Clear Communication with Family Members is Essential for the National Inquiry into Missing and Murdered Indigenous Women

AFN National Chief Perry Bellegarde

OTTAWA, May 23, 2017 /CNW/ – Assembly of First Nations (AFN) National Chief Perry Bellegarde supports the many families of missing and murdered Indigenous women and girls who have expressed their growing frustration with the National Inquiry.

Family members and the AFN have continually made strong, clear calls for action and justice for missing and murdered Indigenous women and their families. National Chief Bellegarde expressed concerns in an open letter last October regarding the lack of communication with families and First Nations in general. The letter then urged the Commissioners to immediately reach out to clearly communicate the plans and timing for the national inquiry to First Nations, Indigenous peoples and organizations, and, most of all, the families. National Chief Bellegarde invited Commissioners on three occasions to meet with First Nations leaders, women, youth and Elders, many of whom have been directly affected by this tragedy. Those invitations have all been declined.

“Clear communication and outreach to family members are essential to rebuild trust and ensure the National Inquiry is a success,” National Chief Bellegarde said. “Survivors, family members and members of the public rightfully expect transparency on the part of  Inquiry Commissioner’s regarding their plans and timelines. We look forward to increased communication as promised in the Open Letter released by Commissioner Buller on May 19.”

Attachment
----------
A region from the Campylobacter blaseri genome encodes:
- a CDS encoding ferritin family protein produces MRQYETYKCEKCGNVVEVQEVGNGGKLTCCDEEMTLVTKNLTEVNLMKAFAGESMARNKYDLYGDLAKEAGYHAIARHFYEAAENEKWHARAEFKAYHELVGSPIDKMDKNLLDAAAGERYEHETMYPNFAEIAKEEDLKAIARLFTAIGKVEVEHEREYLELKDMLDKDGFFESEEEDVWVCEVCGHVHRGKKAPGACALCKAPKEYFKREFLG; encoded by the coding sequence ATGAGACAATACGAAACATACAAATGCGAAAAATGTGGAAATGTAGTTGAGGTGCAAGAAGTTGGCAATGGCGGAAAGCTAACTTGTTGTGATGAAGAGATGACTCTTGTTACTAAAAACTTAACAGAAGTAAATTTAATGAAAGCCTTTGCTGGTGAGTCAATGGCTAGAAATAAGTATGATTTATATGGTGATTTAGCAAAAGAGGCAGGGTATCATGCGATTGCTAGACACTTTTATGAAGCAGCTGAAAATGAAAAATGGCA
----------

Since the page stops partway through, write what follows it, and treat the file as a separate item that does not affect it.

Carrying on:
When the launch of the National Inquiry was announced, many family members were hopeful that the Inquiry process would result in justice for the victims and an opportunity for family members to be heard and to heal.

In recent weeks, family members, First Nations and First Nation leadership have expressed serious concerns about the on-going delays and lack of transparency on the part of the National Inquiry. National Chief Bellegarde maintains that the Inquiry must take a “families first” approach in all its work, based on respect for survivors and family members, and the values of communication and openness.  The AFN is guided by the voices of the family members who fought long and hard for the National Inquiry to become a reality.

“Survivors, family members, and all Indigenous women and girls have the right to expect better in the protection of their basic human rights to safety and security,” said National Chief Bellegarde

The AFN is the national organization representing First Nations citizens in Canada.  Follow AFN on Twitter @AFN_Updates.

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